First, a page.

Introduction: What Was the Tribunal Expected to Do?
The International Criminal Tribunal for the former Yugoslavia (ICTY) was created in the wave of post-Cold War transitional justice discourses. The concept of transitional justice has evolved in the last thirty years to describe and advocate a range of legal and political mechanisms applied in societies transforming from authoritarianism to democracy, as well as from violent conflict to post-conflict peace-building. The underlying presumption in otherwise heterogeneous transitional justice literature maintains that establishing, disclosing, and acknowledging past crimes delegitimizes the past regime and reaffirms the rule of law, which is deemed crucial for rebuilding social cohesion and strengthening democratic values.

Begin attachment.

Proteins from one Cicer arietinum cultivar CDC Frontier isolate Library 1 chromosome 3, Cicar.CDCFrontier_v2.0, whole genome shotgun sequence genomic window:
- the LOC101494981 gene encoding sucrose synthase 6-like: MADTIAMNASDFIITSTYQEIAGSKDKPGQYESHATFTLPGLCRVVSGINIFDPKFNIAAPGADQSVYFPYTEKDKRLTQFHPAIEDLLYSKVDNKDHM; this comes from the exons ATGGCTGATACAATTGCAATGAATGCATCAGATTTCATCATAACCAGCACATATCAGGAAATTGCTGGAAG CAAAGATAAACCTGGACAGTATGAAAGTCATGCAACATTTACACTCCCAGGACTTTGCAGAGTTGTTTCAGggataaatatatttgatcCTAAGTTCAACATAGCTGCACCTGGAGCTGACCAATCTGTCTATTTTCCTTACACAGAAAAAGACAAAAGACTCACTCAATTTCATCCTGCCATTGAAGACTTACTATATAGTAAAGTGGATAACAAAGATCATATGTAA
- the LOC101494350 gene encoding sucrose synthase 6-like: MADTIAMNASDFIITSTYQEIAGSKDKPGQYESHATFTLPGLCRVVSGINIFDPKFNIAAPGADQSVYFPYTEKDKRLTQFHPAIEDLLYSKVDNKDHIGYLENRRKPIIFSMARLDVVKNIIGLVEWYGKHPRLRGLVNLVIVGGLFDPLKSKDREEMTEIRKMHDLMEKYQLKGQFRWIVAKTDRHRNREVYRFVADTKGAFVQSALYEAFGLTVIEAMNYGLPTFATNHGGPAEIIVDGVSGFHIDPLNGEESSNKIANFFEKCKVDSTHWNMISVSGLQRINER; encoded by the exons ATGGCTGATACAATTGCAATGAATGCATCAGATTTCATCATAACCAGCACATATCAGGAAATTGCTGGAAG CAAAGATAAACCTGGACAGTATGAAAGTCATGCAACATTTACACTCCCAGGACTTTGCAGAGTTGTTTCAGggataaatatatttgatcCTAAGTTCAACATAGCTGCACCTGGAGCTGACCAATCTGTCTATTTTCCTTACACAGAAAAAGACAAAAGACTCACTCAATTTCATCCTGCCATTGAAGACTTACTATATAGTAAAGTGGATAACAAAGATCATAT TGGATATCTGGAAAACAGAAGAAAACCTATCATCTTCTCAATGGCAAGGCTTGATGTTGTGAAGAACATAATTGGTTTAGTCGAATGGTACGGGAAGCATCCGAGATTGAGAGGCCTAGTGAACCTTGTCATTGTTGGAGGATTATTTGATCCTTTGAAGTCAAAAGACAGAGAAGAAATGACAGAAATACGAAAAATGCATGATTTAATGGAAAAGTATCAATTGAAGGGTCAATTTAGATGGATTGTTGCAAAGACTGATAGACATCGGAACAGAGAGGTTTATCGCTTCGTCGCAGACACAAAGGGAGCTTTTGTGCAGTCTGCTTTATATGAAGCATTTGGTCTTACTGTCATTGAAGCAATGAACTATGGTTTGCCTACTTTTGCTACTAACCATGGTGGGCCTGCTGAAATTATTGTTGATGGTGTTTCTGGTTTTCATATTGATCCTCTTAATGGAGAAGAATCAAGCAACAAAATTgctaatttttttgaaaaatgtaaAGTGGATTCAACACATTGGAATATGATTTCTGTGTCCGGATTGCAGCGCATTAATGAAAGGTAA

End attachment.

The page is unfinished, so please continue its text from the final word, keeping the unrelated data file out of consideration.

The conviction that legal (and extralegal) measures could contribute to the undoing of war's authoritarian legacy and ease the transition to democracy has been tested in the Yugoslav case particularly through the establishment of the ICTY. The Tribunal's extralegal functions have been apparent, indeed essential, from the day of its founding. Although founded by the Security Council Resolution “for the sole purpose of prosecuting persons responsible for serious violations of international humanitarian law committed in the territory of the former Yugoslavia,” it promised to achieve much more. In the First Annual Report of the ICTY, its president, Antonio Cassese, summarized the institution's aims: “to do justice, to deter further crimes and to contribute to the restoration and maintenance of the peace.” Ultimately, the ambition of the ICTY in the eyes of many was to influence the transformation of the region of the former Yugoslavia away from the anarchy of this post-communist warzone. Democratization as such was never declared a part of the Tribunal's mandate, but was strongly implied in the nexus of its adopted aims and stated achievements, listed on the official webpage as follows: “(1) Holding leaders accountable, (2) Bringing justice to victims, (3) Giving victims a voice, (4) Establishing the facts, (5) Developing international law and (6) Strengthening the rule of law.” This chapter aims to explore what the Tribunal actually achieved in these respects, and how its work was perceived and echoed in the region.